I was kind of shattered to see the 6K and 7K signs twice each – which one was real?! The one saying TCS 8K above it, but sometimes I didn’t notice when the 8K was absent. It was a challenge not to throw in the towel and walk although I expected no more water stations. So I just had to convince myself to go until the next turn then re-assess. I wasn’t tired, merely getting a smidge bored despite the all-new environment and the unique opportunity to race in Amsterdam and run alongside the canals. Mind you, since we hid out at the airport upon arrival, it was my first Amsterdam hour. Without a watch, I had no idea of my exact progress and time.
Here is a conversation I had with myself at one point —
“Why was this residential street selected for the marathon route?”
“Oh… because it is called Marathonweg! Cooool…”
“Cute! Every store has the word Marathon in it!… because we are on Marathonweg”
“This cross street is… Olympicweg! Olympicweg and Marathonweg! No wonder!!!!”
I was instantly impressed that we are possibly treading on the 1928 Olympics marathon route.
Sometime after/between the two 7K signs, I could convince myself not to walk because I think I was on the brink of a decent time and I had run the entire distance thus far – why walk now?
Advertisers had purchased arches with their branding and I had seen one close to the start which I thought was the finish. I thought that running into the stadium was too much of a good thing and a course change had occurred, that I had misread. And then we rounded the corner and we were running through the main entrance of the stadium, with the Olympic cauldron and motto – Citius Altius Fortius – overhead.
This is where it gets good.
The announcer was speaking in Dutch, which may as well be pure cacophony to me I understand so little, excited to call out the names of people finishing their 8Ks (but what would I know he was saying?) and then turning his attention to the giant screen which showed – with professional production values – a video of the marathon front runner who had still to finish. A banner just outside the stadium stated there was 500 m remaining and that was distance enough to make half a lap on the Olympic track. On this special occasion, spectators were allowed access to the grandstand and it was fairly packed. To the enthusiastic and constantly chattering announcement sounds, we ran on the new and springy track, tons of cameras trained on us, urged on by the palpable magical Olympic feel to finish strong. Small banners counted down the last 200 meters in 25 meter intervals and there was no way anyone could slow to a walk on that Olympic track!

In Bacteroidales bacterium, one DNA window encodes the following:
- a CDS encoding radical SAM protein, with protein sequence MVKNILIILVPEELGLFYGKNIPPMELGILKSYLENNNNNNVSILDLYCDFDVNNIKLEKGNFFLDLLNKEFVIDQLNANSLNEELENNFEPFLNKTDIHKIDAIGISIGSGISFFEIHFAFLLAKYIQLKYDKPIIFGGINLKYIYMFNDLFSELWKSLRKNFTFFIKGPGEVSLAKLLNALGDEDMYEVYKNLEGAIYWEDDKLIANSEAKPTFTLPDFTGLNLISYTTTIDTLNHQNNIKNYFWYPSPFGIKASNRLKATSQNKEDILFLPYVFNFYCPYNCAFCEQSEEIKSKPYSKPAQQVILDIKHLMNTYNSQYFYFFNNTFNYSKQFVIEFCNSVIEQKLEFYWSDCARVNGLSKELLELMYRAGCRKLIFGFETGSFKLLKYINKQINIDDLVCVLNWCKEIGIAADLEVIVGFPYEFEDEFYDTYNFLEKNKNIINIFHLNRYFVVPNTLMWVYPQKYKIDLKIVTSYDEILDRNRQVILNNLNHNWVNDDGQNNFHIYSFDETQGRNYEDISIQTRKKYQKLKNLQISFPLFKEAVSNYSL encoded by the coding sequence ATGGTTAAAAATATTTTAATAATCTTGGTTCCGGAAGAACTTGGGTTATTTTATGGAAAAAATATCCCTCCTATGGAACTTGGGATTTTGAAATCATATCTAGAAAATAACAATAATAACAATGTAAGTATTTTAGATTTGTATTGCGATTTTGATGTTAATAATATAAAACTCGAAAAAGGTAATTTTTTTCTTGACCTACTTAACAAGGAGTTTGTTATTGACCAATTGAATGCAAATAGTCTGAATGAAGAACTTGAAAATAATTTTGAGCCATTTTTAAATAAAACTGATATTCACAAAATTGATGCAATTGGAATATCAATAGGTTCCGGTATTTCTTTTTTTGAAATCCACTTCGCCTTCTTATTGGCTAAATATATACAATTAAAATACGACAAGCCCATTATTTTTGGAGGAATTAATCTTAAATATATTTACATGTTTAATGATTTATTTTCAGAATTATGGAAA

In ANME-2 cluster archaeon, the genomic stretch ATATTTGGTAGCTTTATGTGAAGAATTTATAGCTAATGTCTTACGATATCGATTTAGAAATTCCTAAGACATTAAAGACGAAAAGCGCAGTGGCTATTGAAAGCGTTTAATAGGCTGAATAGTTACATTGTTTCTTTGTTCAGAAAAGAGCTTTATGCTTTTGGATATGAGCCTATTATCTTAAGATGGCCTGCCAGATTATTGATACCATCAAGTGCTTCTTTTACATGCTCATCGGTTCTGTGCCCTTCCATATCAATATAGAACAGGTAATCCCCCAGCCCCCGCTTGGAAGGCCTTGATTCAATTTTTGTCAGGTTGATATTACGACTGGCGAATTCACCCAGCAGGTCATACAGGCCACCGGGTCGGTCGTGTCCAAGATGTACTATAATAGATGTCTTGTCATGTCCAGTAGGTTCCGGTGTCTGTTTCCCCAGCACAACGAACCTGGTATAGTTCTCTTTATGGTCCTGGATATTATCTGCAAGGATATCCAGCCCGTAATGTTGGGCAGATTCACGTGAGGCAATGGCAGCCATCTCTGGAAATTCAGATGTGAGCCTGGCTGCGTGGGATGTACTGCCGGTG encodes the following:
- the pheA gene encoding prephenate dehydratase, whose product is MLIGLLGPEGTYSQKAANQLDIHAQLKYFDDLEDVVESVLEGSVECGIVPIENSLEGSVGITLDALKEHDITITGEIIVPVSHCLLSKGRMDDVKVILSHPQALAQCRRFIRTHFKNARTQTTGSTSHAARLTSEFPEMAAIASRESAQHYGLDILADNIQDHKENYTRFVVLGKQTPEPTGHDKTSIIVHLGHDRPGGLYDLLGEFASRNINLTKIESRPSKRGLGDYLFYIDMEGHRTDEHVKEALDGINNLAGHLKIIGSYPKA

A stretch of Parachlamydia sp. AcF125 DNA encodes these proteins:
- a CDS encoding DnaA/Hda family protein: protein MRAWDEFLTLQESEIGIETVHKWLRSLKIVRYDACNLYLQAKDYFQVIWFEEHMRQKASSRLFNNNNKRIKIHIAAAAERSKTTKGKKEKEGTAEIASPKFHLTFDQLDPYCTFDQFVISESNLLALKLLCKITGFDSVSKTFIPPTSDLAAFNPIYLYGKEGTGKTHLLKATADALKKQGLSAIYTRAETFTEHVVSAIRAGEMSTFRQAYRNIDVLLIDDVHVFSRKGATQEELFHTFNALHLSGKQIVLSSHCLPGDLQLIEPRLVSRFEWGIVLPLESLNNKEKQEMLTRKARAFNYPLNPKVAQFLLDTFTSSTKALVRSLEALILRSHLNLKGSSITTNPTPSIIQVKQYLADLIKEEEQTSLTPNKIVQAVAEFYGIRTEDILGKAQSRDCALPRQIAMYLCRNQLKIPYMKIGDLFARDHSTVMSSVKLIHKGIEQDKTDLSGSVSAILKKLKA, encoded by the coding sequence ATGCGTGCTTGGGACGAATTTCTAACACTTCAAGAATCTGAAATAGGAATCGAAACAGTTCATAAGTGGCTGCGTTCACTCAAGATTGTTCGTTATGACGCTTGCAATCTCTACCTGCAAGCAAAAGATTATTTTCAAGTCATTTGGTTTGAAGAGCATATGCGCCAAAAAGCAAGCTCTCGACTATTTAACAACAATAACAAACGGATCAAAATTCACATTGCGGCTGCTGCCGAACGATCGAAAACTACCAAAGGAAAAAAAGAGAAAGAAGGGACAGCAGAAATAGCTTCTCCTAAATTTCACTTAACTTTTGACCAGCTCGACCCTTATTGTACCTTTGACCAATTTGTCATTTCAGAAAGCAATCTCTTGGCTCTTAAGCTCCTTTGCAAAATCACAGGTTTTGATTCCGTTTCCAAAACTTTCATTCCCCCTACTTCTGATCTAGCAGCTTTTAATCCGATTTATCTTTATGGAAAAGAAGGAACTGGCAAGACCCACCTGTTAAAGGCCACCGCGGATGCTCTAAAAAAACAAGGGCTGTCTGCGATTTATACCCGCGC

After we crossed the finish line, we could walk the rest of the lap and revel in the high feeling, take group pictures on the track with fellow running friends, etc. We were medalled outside the stadium.
Other observations en route:
- I saw a beautiful jersey/technical t-shirt worn by someone who works for my company but at a different (Amsterdam?) office. The colours of the jersey were spot-on and the details and the tailoring were a compliment to the brand. He was a wiry runner-looking person so I only saw him as he was passing my location and I never saw him again.
- We came to Amsterdam and – gasp! – did not ride on a bicycle. I don’t know how to ride a bicycle and thus I am not very sympathetic. Like, they have no “right” to cross the race course where there is no break in runners. Yet some did and I was satisfied when runners shamed the rider. One cyclist crossed the wrong woman and she threw her sponge at his retreating head!
- Three street organs (maybe I saw the same once twice and it was only two) playing ragtime hits.
I had some difficulty calculating my time enroute since I didn’t know when I actually crossed the start line (10:20?) and I only knew that I had crossed 5K a little while before when I saw an a public analogue clock 10:55. The doubled-up 6K and 7K signs made me have to recalculate. Was I going to make a personal best? Was I going to finish respectably if I just keep plugging at it? Or could I throw in the towel?
I’ve only done one 8K before, over three years ago, and I was not significantly slower. I was slower but see the sixth paragraph above (I don’t run regularly any longer). I was emailed my results the same day and they are …
Gun time: 1:01:28
Chip time: 51:22 (personal best was 49:24.6)
Overall place: 2,619/4,332
Category (Female) place: 1,297
On this day..
- NPY's PotD*: Day Fifty-Two - 2011